• Nap during the day as needed to catch up on lost sleep
  • Watch for signs of wheezing or distress


That's about it for the cough. If something hurts, we use a pain reliever like ibuprofen or acetaminophen. We use those only if something hurts, not just because and not for fever without discomfort.

Why don't I give my family cough medicines?

Because they don't work.

First the OTC options:


A Cochrane Review in 2007 was done to look at over the counter cough medicine effectiveness in both children and adults. These reviews look at many studies and analyze the data. Unfortunately there are very few studies, and many were of poor quality because they relied on patient report. In studies that included children, they found:

  • Antitussives were no more effective than placebo for kids. (one study) In adults codeine was no more effective than placebo. Two studies showed a benefit to dextromethorphan, but another study did not, so mixed results.
  • Expectorants had NO studies done in children. In adults guaifenesin compared to placebo did not show a statistically different response.
  • Mucolytics more effective than placebo from day 4-10 in kids. (one study) In adults cough frequency was decreased on days 4 and 8 of the cough. (Note: I am not sure what OTC mucolytic was studied. I am only aware of pulmozyme and mucomyst, both used by prescription in children with cystic fibrosis.)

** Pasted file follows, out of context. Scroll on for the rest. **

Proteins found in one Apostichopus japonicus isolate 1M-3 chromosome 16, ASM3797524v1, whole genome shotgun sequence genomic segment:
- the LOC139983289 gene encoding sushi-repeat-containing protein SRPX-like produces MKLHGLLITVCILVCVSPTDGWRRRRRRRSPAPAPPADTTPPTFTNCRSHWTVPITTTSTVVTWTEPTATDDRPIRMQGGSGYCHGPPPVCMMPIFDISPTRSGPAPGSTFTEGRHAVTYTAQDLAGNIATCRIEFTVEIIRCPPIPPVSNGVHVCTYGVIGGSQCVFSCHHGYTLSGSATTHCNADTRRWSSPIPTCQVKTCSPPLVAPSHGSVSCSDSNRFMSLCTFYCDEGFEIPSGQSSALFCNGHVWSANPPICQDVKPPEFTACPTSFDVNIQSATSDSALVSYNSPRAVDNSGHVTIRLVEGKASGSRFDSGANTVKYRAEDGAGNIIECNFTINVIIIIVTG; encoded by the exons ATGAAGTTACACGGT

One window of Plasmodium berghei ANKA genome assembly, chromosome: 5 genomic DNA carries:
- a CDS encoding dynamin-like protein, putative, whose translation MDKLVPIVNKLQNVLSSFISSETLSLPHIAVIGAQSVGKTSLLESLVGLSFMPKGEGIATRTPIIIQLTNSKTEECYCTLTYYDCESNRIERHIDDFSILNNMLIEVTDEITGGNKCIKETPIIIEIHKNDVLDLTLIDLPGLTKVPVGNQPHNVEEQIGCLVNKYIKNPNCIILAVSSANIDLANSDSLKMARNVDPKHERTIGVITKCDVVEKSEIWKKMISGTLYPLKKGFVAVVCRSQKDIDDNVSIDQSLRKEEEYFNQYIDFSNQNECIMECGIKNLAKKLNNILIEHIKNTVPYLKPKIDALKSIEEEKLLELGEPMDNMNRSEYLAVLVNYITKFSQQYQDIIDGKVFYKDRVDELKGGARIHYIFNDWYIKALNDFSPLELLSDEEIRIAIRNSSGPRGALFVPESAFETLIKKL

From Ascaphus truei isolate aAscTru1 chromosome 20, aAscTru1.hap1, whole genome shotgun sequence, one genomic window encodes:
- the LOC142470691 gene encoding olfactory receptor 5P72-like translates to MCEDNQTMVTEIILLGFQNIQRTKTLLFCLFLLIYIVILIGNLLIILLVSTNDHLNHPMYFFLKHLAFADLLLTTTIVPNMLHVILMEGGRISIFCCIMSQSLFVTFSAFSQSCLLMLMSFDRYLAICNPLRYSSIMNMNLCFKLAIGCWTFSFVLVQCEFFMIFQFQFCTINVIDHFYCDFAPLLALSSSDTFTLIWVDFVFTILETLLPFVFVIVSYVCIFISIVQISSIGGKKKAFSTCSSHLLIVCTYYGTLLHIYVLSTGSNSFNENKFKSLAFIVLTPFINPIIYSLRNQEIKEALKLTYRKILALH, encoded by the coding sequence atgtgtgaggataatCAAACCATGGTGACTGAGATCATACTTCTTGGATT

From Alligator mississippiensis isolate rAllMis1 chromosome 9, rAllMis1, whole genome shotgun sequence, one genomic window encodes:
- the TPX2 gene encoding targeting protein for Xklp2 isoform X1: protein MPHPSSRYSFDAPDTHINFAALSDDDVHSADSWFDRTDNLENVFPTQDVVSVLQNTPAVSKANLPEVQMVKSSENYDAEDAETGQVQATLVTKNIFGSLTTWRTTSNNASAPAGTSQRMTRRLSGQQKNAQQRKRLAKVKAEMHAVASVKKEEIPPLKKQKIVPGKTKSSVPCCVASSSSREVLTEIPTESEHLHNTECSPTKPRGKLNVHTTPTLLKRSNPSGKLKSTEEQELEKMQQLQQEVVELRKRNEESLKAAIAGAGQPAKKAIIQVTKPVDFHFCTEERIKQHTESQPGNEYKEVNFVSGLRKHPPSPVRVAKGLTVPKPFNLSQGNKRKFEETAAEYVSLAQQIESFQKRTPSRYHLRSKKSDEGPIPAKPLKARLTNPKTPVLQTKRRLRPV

• Antihistamine-decongestant combinations offered no benefit over placebo. (2 studies) One of two studies showed benefit in adults. The other did not.
  • Antihistamine shows no benefit over placebo. (one study) In adults antihistamines did not help either.


Another Cochrane Review in 2012 once again failed to show any real benefits of cough medicines, especially given the risks of side effects.

What about some specific studies on OTC medicines?

I cannot report them all here, but here's a few:


A study comparing dextromethorphan (the DM in many cough medicines), diphenhydramine (AKA benadryl), and placebo in 2004 showed no difference in effectiveness of controlling cough for sleep. That means the placebo worked just as well as the medicines. Insomnia was more common in those who got dextromethorphan.